>> It’s getting to that time in the calendar when lists are compiled for the best novels of the year. With some qualifications (most notably Alison Moore’s Booker nominated The Lighthouse), I’d actually recommend heading straight for America’s National Book Awards shortlist.
It’s a really strong competition this year, featuring Dave Eggers, Junot Diaz, Louise Erdrich and two authors I’ve interviewed who have the Iraq War as their backdrop: Ben Fountain and Kevin Powers.
First, Ben Fountain. Billy Lynn’s Long Half Time Walk chronicles what happens when Bravo Squad return home heroes after the battle of Al-Ansakar Canal. The Bush administration sends them on a nationwide Victory Tour to bolster public support for the war, and they are due to appear during half time of a Dallas Cowboys game alongside Destiny’s Child (and in an amusing example of fiction mirroring reality, ex Destiny’s Child Beyonce is booked to do the Super Bowl halftime show this season).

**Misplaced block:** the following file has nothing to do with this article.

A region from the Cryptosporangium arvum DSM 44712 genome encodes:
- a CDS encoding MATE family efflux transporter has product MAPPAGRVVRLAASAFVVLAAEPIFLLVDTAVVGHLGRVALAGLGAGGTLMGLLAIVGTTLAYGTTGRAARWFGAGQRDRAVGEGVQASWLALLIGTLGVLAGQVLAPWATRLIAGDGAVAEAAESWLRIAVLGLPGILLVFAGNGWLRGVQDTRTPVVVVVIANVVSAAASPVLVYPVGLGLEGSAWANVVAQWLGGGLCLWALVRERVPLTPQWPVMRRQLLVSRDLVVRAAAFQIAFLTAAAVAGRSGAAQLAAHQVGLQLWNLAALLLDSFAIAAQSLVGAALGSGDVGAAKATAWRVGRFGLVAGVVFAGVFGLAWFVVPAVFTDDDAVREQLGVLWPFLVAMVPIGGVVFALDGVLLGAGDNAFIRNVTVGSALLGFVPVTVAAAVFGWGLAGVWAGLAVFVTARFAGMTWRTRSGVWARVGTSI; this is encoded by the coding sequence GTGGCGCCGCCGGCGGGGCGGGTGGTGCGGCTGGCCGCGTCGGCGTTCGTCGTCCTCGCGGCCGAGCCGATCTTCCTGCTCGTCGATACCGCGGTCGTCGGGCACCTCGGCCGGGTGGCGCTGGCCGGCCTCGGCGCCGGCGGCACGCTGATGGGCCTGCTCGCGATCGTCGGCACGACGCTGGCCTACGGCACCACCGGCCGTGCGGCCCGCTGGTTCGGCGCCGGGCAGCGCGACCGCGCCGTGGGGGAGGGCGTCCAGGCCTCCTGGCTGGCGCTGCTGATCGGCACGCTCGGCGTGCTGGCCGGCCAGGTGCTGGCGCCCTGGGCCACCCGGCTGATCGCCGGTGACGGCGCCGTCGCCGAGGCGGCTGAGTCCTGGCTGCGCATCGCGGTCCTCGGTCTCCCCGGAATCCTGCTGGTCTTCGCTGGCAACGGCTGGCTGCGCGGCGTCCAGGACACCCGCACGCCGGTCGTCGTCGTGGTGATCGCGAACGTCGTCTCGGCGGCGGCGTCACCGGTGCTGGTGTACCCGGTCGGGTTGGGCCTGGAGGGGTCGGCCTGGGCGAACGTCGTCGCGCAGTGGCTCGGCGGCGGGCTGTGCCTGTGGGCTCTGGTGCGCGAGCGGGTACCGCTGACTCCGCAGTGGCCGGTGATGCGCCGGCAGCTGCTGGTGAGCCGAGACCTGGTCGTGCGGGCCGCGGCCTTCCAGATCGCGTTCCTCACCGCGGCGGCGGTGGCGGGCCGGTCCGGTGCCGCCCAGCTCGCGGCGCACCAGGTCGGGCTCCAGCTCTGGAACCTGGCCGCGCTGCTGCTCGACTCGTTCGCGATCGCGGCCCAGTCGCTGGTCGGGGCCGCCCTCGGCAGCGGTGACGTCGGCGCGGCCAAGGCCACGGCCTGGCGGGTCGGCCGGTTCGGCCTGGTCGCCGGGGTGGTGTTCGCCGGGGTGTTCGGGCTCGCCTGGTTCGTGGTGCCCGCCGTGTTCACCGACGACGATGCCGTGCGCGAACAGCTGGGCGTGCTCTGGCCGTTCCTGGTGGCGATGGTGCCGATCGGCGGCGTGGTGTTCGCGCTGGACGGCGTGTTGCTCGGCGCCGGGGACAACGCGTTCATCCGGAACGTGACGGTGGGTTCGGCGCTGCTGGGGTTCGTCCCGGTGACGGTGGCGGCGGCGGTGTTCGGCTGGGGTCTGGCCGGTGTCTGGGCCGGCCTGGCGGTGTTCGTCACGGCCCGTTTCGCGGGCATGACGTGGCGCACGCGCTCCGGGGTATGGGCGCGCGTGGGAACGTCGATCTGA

The problem is, these soldiers don’t feel like heroes. And it’s the reaction of the public which troubles them the most. As Fountain told me: “their words don’t really mean anything because they don’t know what they’re talking about. That’s the crux of it. Even though they’ve seen the violence, horror and destruction of war on the television, it’s not real to them.”
And exploring the definition of heroism in war is key to Kevin Powers’ The Yellow Birds. The story of Private John Bartle’s experiences during and after the Gulf War, Powers (who was a gunner in the US Army himself) says the narrative is about someone who tried to be good but failed. When Bartle returns home, he says: “Really, they should all hate me for what I’ve done, but everyone loves me for it and it’s driving me crazy.” It’s a breathtaking insight into the longer-term effects of battle, and beautifully written, more in common with the trench literature of the First World War than Black Hawk Down.
And, if you’re asking, my book of the year.